opinion:-what-will-happen-to-retail-if-google-exits-australia?

Opinion: What will happen to retail if Google exits Australia?

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We’ve all read the news: the Australian Competition and Consumer Commission (ACCC) is trying to make Google and Facebook pay news sites, and Google has, in turn, threatened to withdraw search from Australia. Would Google really give up their $4.3 billion in revenue? That’s a big hit to take. But they may take a global view. What’s the impact of an Australian precedent – what happens when publishers in USA, Germany, Canada, et all come to Google with their hands open? The EU is already threatening to follow Australia’s lead. 

I’m focusing on retailers here, not going into my rather strong opinions. I’ll just link to an article which summarises it – no wait. I won’t. Perhaps the site I’m linking to will jump on the gravy train and start charging Octomedia (publisher of this masthead) for linking to them. Since the ACCC is looking to break the free use of linking – the HT (hypertext) in HTTP – who knows what the future holds? 

But that aside, let’s imagine: what happens if Google search vanishes? How will retail suffer?

Short version: a lot short-term, and less, but not none, long-term. 

People will rapidly change their search patterns. Bing is the heir presumptive. DuckDuckGo gets lots of media hype, but the usage numbers are tiny and, frankly, their search just isn’t quite there. Bing partly or fully powers most of the second tier engines (Yahoo, Ecosia, etc), as well as DuckDuckGo ads, so it’s largely a Bing game. 

This could easily turn into a Google vs Bing debate. The problem here, and this is a fundamental problem, I’m just not very familiar with Bing’s features. It’s not just me. Most of the industry isn’t. So best case, assuming Bing is identical to Google, we have a few months of chaos as media and SEO teams across the country adapt. But it’s not identical. 

I do know that Bing largely copies whatever Google is doing, which means they are always a step or two behind, and largely lacking in innovation. 

Even if Bing and Google were matched feature for feature, there’s the data. More sophisticated advertisers will be using Google Ads audiences which, for exmaple, allow you to show ads to only new customers and not returning customers, or target certain demographics – if you only sell women’s jeans, why show an ad when a man searches “jeans”?. Bing has a similar feature. But, their identity graph (the ability to identify users) and do the matching for those audiences isn’t and won’t be anywhere near that of Google’s. They simply don’t have the footprint and data sources that Google does. This will see a lowering of the ad quality, and a lessening of overall advertising effectiveness. 

So, best case, for ads, we’ll have a slightly inferior version which will take a few months for everyone to adapt to, and it will drop effectiveness slightly. Not great, but not devastating.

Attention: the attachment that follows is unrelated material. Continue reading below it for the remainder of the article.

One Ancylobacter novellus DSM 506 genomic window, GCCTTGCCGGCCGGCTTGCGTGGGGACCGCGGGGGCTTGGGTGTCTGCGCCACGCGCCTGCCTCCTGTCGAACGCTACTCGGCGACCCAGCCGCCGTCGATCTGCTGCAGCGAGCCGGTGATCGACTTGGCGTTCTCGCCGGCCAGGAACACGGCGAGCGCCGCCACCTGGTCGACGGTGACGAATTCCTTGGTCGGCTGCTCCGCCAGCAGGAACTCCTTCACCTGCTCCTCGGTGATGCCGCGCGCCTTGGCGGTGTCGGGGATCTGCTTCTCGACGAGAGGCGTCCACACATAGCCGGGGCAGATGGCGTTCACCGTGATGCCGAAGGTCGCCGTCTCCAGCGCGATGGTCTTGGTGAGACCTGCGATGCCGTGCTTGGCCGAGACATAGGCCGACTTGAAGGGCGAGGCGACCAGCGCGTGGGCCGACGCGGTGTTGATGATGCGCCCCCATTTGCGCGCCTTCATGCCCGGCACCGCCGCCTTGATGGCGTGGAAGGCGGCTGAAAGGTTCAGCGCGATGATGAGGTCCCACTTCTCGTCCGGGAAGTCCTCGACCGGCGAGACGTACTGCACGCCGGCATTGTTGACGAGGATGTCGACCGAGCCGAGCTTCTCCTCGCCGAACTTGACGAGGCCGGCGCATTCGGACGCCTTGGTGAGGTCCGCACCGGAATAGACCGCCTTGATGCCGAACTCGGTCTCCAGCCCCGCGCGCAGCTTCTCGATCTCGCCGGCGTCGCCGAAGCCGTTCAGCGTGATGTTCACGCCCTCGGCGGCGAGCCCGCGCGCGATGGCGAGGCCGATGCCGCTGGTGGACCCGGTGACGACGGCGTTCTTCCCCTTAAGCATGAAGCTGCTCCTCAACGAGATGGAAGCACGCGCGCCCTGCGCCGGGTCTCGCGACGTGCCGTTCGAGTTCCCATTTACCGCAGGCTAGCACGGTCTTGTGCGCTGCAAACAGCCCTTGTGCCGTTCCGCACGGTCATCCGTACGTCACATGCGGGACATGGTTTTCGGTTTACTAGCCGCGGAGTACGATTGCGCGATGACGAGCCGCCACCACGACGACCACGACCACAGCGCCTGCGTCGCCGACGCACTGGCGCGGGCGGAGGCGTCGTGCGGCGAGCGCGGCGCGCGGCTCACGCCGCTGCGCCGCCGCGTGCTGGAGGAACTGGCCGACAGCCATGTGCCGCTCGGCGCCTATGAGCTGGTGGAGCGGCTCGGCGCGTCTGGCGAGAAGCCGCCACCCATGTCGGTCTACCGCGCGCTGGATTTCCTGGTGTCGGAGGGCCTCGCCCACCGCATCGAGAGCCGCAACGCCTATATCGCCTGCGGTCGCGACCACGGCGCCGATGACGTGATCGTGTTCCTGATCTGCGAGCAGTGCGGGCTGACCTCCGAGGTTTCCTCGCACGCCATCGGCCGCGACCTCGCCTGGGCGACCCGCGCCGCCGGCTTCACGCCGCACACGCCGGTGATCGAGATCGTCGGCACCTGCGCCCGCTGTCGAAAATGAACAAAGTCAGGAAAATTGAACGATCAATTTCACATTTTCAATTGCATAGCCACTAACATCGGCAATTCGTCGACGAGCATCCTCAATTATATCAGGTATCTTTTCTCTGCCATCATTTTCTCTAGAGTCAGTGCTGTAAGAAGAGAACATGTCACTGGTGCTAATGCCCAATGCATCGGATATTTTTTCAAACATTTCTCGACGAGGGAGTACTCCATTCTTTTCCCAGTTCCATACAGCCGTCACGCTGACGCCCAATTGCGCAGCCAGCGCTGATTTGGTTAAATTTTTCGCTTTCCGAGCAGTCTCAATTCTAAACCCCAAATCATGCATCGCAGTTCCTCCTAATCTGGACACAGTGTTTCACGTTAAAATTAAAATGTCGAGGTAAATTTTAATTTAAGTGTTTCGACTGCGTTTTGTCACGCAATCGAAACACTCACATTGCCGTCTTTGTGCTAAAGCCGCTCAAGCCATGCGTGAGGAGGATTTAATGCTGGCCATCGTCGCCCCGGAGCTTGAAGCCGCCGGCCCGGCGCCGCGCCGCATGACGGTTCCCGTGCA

On the SEO front, the Bing algo is less sophisticated than Google’s. It’s simply easier to game – some old school SEO tricks that don’t work on Google still work on Bing. Most black hat SEOs (cheap viagra, anyone?) don’t pay much attention to Bing due to its small user base, but that would likely change fast as it goes from < 5 per cent to > 80 per cent market share. It’s already good-but-not-as-good-as-Google search results would likely degrade as the ever persistent spammers have a field day.

Retailers who also sell outside Australia have a double burden. They will need to run Bing for Australia, and Google outside Australia. That increases the workload for their ads teams and, from an SEO perspective if they have a single domain, they need to hedge their bets. Do we follow a slightly dodgy SEO strategy to appease Bing for the Aussies, or a cleaner one to appease Google for the international folk? 

On the plus side, some international retailers selling to Australia will decide Australia is too small a market to bother adopting Bing and so will withdraw or downscale their ads, which could see (slightly) less international competition. 

Retailers will survive, although some retailers who are very dependent on Google – and I know a few big ones making over half their revenue from Google – could take a hit. All this in the time when we are adjusting to a post-Covid life, and the looming end of JobKeeper. 

For the smaller retailers and traditional retailers who are already struggling to adapt to the rapid acceleration of online, it’s just one more pretty big challenge, just so we can replace one big USA tech giant with another. 

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